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Periodical article Periodical article Leiden University catalogue Leiden University catalogue WorldCat catalogue WorldCat
Title:Behind linkage diplomacy: the Brazzaville Accord revisited
Author:Kaela, L.C.W.ISNI
Periodical:The African Review: A Journal of African Politics, Development and International Affairs
Notes:biblio. refs.
Geographic terms:Angola
South Africa
United States
Southern Africa
Subjects:civil wars
peace treaties
conflict resolution
Imperialism, Colonialism
Brazzaville Accord
international relations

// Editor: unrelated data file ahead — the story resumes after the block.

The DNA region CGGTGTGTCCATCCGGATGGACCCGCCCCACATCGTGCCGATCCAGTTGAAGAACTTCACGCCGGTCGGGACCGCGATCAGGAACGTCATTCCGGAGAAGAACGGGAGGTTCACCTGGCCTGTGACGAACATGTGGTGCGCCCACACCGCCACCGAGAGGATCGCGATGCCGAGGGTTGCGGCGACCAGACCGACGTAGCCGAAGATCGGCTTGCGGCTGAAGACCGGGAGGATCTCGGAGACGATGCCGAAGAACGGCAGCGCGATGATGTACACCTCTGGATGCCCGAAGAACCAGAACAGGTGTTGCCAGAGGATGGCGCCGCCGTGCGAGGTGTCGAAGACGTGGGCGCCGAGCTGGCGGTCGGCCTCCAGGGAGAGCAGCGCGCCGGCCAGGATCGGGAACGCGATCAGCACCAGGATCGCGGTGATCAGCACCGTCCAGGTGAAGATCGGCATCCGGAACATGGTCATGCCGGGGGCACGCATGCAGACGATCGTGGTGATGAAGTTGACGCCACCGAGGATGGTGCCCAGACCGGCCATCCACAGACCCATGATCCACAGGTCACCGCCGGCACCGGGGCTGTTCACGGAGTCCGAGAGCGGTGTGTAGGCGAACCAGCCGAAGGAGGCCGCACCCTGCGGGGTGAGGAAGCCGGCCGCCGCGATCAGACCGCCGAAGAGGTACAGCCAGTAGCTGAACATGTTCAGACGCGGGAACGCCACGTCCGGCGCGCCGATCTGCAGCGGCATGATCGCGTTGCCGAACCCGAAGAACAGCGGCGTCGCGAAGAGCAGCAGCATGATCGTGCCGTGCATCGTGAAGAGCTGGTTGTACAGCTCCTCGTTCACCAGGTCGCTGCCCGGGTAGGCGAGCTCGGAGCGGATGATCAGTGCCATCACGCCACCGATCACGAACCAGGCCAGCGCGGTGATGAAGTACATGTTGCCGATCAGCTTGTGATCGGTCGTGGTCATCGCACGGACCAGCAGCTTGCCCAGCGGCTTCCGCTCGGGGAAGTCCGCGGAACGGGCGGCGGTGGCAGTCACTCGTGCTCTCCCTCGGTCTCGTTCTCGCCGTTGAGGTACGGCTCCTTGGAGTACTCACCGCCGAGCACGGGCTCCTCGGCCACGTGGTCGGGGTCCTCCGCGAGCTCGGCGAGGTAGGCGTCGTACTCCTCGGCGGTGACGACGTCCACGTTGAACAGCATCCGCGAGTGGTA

Abstract:After several months of negotiations mediated by the United States, South Africa, Cuba and Angola signed a peace agreement in Brazzaville on 13 December, 1988. The agreement provided for the independence of Namibia in line with Resolution 435 (1978) of the UN Security Council and the withdrawal of Cuban troops from Angola. It took ten rounds of bargaining before agreement was reached on all major issues. The internationalization and recasting of the Namibian problem in the context of the Cold War, with attendant implications for Angola's security, was a major obstacle to reaching a negotiated settlement. This article critically analyses the role played by the United States in the search for a solution, with special reference to the policy of linking Cuban troop withdrawal from Angola to Namibian independence. It discusses the terms and the implications of the Brazzaville Accord for Angola's security. Factors facilitating the Accord include the improvement in superpower relations and a rise in the level of external and internal pressure on the government of South Africa. The author concludes that the Brazzaville Accord on peace in Angola and independence for Namibia may give Namibians the independence they have waited for for so long, but Angola may have to wait for peace for some time, although its security may have improved. Notes, ref. (Revised version in: Transafrican Journal of History, vol. 22 (1993), p. 122-141.)